Several years ago, we were given the opportunity to review the Health Insurance program for a very large school district. We were told the district was going to the voters, asking for funds to update or replace aging mechanical systems at a number of schools. We had also been told funds were so tight that teachers were actually buying classroom supplies from their own personal finances.
With well over 20,000 employees covered under the Health Insurance plan, the annual cost was over $200,000,000 a year. That’s “TWO HUNDRED MILLION – WITH EIGHT ZEROS MILLION – DOLLARS! That’s … a lot … of money!
When we began our review, we were stunned (and I mean S.T.U.N.N.E.D) to learn the school district was fully insured.
That’s right! A 20,000+ employee group was fully insured.
Now, there’s nothing wrong with being fully insured. It’s the perfect solution for small companies or organizations that aren’t big enough to take on large risks or liabilities.
However, an organization with over 20,000 employees, being fully insured is unheard of. In my 20 years of helping employers with their Health Insurance programs, I’ve never seen it.
According to the Kaiser Family Foundation, 94% of organizations with over 5,000 workers are self-funded, and 84% of “all large firms” are self-funded.
So, the big question … “Why was this school district fully insured?”
We wondered if it was because the brokerage firm was making “tons” of money and didn’t want to stop “the gravy train.”
The normal commission rate for a fully insured policy is between 3% and 6%. The larger the group, the lower the commission rate. At a 3% rate, the brokerage firm could have been making $6,000,000. Even if this was close to what they were getting paid, this could have bought a lot of air conditioners and school supplies! Also, every time the school district’s premium went up, which was every year, guess what? The brokerage firm got a nice raise for basically doing nothing.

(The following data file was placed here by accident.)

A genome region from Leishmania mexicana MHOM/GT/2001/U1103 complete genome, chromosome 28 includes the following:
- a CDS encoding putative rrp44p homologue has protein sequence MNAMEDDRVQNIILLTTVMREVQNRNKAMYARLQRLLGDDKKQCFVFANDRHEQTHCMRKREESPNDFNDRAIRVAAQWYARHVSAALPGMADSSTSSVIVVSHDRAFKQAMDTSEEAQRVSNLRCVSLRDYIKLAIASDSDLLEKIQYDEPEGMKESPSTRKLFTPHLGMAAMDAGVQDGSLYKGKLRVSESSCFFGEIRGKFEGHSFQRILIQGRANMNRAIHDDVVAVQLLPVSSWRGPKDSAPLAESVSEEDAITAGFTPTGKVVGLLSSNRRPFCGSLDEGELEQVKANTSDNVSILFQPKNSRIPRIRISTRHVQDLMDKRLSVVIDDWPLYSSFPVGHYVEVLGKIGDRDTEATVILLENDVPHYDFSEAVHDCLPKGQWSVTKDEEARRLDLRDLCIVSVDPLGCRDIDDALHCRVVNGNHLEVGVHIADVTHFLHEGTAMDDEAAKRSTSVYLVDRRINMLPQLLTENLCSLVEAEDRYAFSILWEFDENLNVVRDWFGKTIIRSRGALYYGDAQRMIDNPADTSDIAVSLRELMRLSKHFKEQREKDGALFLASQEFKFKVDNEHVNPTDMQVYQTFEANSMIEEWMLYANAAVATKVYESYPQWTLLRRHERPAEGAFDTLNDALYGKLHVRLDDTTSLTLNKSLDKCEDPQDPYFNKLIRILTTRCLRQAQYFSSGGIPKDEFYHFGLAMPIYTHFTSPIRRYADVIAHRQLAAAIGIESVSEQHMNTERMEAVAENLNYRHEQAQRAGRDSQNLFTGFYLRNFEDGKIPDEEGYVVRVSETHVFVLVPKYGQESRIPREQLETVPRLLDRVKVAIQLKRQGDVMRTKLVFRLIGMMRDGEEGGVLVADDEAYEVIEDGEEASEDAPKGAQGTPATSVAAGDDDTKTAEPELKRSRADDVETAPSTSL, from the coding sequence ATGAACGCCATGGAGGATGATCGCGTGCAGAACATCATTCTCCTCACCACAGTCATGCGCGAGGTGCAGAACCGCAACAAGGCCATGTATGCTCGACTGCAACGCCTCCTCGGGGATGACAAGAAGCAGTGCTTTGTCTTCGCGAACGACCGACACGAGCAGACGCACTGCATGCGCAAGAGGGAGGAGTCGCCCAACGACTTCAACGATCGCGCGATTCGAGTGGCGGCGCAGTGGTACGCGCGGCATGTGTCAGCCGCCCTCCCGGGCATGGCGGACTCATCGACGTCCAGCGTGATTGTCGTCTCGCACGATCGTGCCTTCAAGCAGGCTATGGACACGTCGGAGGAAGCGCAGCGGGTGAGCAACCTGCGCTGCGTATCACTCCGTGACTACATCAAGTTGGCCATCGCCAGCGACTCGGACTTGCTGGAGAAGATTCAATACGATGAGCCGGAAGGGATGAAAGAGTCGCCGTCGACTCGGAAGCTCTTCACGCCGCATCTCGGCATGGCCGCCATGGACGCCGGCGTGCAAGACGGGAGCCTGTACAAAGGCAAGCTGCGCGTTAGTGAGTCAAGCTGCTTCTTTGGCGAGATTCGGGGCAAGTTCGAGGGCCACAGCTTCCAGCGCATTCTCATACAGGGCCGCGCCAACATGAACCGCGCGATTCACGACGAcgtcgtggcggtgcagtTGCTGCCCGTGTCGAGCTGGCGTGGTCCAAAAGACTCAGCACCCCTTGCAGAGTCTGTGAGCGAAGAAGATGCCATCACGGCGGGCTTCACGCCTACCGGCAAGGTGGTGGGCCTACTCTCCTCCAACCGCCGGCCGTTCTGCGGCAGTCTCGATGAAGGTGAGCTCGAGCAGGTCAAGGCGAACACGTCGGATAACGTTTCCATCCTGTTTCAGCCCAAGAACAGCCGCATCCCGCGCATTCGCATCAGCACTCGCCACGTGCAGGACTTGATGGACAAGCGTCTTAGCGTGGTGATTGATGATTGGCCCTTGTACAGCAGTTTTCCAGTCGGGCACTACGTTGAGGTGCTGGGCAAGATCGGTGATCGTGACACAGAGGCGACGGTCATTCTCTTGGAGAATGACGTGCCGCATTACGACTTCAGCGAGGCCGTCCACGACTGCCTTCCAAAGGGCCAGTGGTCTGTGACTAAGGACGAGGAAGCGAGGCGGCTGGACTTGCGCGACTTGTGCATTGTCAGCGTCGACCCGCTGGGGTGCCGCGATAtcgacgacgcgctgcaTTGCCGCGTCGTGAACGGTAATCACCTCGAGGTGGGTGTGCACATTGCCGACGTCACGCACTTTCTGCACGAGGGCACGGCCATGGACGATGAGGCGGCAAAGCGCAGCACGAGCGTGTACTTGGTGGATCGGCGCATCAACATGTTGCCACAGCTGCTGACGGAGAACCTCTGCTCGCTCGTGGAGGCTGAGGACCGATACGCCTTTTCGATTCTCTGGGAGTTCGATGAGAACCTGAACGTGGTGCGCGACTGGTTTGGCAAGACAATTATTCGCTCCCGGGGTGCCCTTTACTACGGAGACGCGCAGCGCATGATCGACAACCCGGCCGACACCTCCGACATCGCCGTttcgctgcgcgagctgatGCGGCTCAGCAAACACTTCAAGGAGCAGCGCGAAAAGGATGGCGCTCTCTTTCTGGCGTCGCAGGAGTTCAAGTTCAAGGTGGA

The members of the School Board were responsible for allowing this total mismanagement of taxpayer’s dollars. Both the brokerage firm and School Board should have been fired for malfeasance and a total violation of their fiduciary responsibility to the taxpayers.
And just like so many other things, the great citizens of this district were getting totally screwed.
In our Summary, we stated 10% could easily be saved by the school district becoming self-funded, because it was just a more efficient model. This would have saved the school district $20,000,000.
With a group of this size, there were definitely individuals on the plan that didn’t qualify to be on it. So, we recommended doing a dependent eligibility audit. This was a no-brainer, and yet, in the information provided to us, we did not see that this strategy was ever recommended or implemented. This would have saved at least 1% or $2,000,000.
Although the savings percentages are low, we’re not talking “chump change.” And never forget, we’re talking about the hard-earned money of this school district’s taxpayers. They deserved better!
We made other, numerous recommendations, including:
Negotiating direct contracts with local hospitals
Creating near-site or onsite clinics for employers and family members
International sourcing of expensive medications
We were absolutely confident the school district could save at least 15% or $30,000,000. If our ideas and strategies were implemented, there would be no need to go to the taxpayers for more money.
Not long after providing our recommendations, the School Board decided to do a “Request for Proposal” or rfp. All the big brokerage companies in the United States responded. When the review was finished, the School Board decided to award the new contract to –
Drum roll please ….
The same brokerage firm that had been keeping them fully insured.
You read that right. The same brokerage firm.
Was the rfp “just for show;” to show the taxpayers that the School Board was “doing its due diligence.” We’ll never know. Even so, as Elmer Fudd would say, “There’s something awfully screwy going on around here!”
Well, if you’re serious about trying to control your Health Insurance spend, don’t continue down the road of “doing the same thing and expecting different results.” If you’re ready to stop the insanity and partner with someone who is absolutely committed to saving you every penny possible, give us a call. We’d love to work with you.
We can be reached at (844) 800-MAGIC.
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